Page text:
May 2018

Choose Safety First – Learn How To Identify Risky Stocks

By Ray Mullaney
Originally published in Senior Digest

This is the first of a series of five articles to help you understand and avoid risky stocks and the losses which often follow. Please print this out and put it in a notebook, along with the four following articles, and you will have a thorough and highly useful primer to help you identify, understand and avoid risky stocks.

A company’s Solvency should be the first test you perform on any company before you buy it.

Prudent investors, like yourself, should only buy a company if it has “the ability to pay-off its all their debts, from liquid assets and easily liquidated assets”. That’s a high standard of solvency. Such companies literally can’t go bankrupt.

But most investors settle for and buy companies with much higher financial risks. They ask, “can this company, presently, manage their debts”. That’s a far cry from a company that can easily “pay-off all their debt”.

Moreover, most investors look to a company’s “earnings” to assess how well they expect a company can “manage” their debt. That’s a risky proposition. How many public companies, in the past 20 years, had great sales and earnings, then faced such declines in sales and earnings that they went bankrupt? What’s the chance of that happening to the company you own? Can your current “advisor” honestly tell you he or she has the expertise to answer these two critical questions?

Let me illustrate: When you’re starting off in life you buy a house. You pay your mortgage from your earnings. But then, if you prosper down the road, you build up savings (equity) apart from your house and your savings (your total liquid equity) becomes far greater than your mortgage. Now you’re solvent! But when you started out, you managed your debt. Now, your liquid assets can be used to pay off all your debt. Now you have a safe financial structure. Buy companies with little financial risk and that’s one less thing that can hurt their price.

But if you just look to a company’s earnings to manage their debt, if their earnings fall, how long will it be before they no longer manage their debt, and their debt begins to manage them?

A company whose debts are far greater than their liquid assets is out on a limb. It doesn’t mean that limb will break. But how do you know it will not? Why take the chance? Your “advisor” will say they’ll be fine! But neither you nor your salesperson knows for sure.

We purchase risk analysis research from Equity Performance Sciences. This company does not make stock “buy or sell recommendations”; they focus exclusively on risk research.

How much of your savings can you afford to lose? Whatever the amount, the rest of your savings are funds you can’t afford to lose. For that part of your savings, protecting is more important than growing, right?

With that portion of your savings would you say that you simply cannot afford to lose? For your “safe money bucket” it is wise and prudent to avoid investing in companies with debt levels that cannot be paid from current liquid assets. There’s one more crucial consideration; if you pay too much for such companies, you may still lose a fair percentage of your investment.

Capital Preservation Trust, LLC is a Rhode Island Registered Investment Advisory firm focused exclusively on protecting capital. We will be happy to show you how we use our advanced proprietary technology to protect your capital.

Here’s a short list of bankrupt companies that you may know… but there are over 9,000 more!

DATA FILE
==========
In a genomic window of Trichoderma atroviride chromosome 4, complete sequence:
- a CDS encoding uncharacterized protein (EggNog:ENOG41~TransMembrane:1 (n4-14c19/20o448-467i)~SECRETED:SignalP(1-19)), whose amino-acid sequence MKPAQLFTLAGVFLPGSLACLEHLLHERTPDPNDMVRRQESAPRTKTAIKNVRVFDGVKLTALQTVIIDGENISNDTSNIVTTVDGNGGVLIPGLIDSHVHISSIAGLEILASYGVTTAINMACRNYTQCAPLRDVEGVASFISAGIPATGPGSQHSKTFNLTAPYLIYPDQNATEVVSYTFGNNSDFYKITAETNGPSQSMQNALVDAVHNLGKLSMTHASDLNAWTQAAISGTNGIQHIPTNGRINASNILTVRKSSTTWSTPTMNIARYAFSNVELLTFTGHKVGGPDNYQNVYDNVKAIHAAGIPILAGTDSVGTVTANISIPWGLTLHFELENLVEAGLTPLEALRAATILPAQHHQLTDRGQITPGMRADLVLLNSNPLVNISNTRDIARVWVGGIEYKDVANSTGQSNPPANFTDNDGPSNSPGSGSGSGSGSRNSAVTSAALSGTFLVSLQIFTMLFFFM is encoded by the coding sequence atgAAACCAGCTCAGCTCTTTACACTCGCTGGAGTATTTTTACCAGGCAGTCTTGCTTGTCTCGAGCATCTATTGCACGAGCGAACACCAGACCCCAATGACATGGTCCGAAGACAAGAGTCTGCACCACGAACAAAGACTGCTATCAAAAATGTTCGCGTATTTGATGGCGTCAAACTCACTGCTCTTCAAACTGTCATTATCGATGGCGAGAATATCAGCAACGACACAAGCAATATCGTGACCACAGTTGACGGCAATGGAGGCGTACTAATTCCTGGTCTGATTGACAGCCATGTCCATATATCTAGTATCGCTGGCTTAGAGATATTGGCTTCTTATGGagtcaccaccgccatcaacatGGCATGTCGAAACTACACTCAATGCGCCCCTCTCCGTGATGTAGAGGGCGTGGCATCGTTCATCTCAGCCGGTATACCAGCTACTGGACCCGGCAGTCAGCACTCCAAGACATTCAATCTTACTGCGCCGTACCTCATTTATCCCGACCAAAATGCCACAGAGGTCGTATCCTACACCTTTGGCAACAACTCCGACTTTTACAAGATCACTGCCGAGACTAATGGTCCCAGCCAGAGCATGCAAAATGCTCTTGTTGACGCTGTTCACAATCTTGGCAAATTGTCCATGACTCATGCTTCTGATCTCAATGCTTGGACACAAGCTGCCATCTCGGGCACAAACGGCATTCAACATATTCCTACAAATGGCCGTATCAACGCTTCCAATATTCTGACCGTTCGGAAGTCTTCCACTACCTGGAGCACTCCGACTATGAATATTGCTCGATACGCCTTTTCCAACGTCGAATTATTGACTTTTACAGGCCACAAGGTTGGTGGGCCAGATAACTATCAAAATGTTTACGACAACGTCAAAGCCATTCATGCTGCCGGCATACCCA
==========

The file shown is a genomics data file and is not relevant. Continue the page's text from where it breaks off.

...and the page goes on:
Aeropostale, Inc.

Agway Inc.

Ambac Financial

Ames Stores

Bally Fitness

Bethlehem Steel

Blockbuster

Borden Chemicals

Boston Chicken

Bradlees

Caesars Entert.

Carter Hawley

Charter Comm

Charter Medical

Chesapeake Corp.

Chiquita Brands

Circle K

Circuit City

Color Tile

Columbia Gas

Conseco

Days Inns

Delphi Corp

Delta Air

Dow Corning

Eastman Kodak

Eddie Bauer

Emerson Radio

Enron

eToys

Federal-Mogul

Federated

First Capital

First Executive

Florida Coast Paper

Formica Corp.

Frontier Airlines

Fruit of the Loom

G. Heileman

General Growth

General Motors

Global Crossing

Great Atlantic & Pacific Tea

Greyhound Lines

Guaranty Financial

Hartmarx

Harvard Industries

Hawaiian Telcom

Hawker Beechcraft

Heartland Wireless

Hechinger Company

High Voltage

House of Fabrics

Imperial Capital Bancorp

Imperial Sugar

IndyMac Bancorp

Integrated Resources

Integrity Bancshares

Intermark

Interstate Bakeries

Kaiser Aluminum

Kimball Hill, Inc.

Kinder Care Learning

Kitty Hawk

Kmart

Koger Properties

Koll Real Estate

Lear Corp

Lehman Brothers

Levitz Furniture

Linn Energy

Loral Space

Lyondell Chemical

Marvel Entertainment

Mayflower Group

Memorex Telex

Metromedia Fiber

MicroAge

Midway Airlines

Mirant

Monarch Capital

Montgomery Ward

Morrison Knudsen

Movie Gallery

National Gypsum

National Steel

NetBank

New Century Financial

Nortel Networks

Northwest Airlines

NTL Comm.

Orion Pictures

Outboard Marine

Owens Corning

Pan Am

Payless Cashways

Peabody Energy

Pilgrims Pride Corporation

Pioneer

Polaroid Corp

R.H. Donnelley

RadioShack

RCN Corp

Real Mex Rest

Refco Finance

Reliance Group

Safelite Glass

Safety Kleen

Sbarro

Sea Containers

Service Merchandise

Sharper Image

Simmons

Singer

Six Flags

Smurfit-Stone

Southland

Southmark

Standard Brands

Stone & Webster

Sunbeam

Syms

Thornburg Mortgage

Tower Automotive

Trans World Air

Tribune

Tweeter Home

U.S. Home

U.S. Office

UAL

United Artists

US Airways

USG Corp

Vlasic Foods

W.R. Grace

Wang Labs

Warnaco

Washington Mutual

Waste Systems

WCI

Williams Comm.

Winn-Dixie

Wireless One

Worldcom

XO Comm.

Zale Corp.

Zenith

This list contains companies from every business sector in America. But you won’t find one company on this list whose liquid assets were greater than their total debts. 42 years in the business: lesson learned.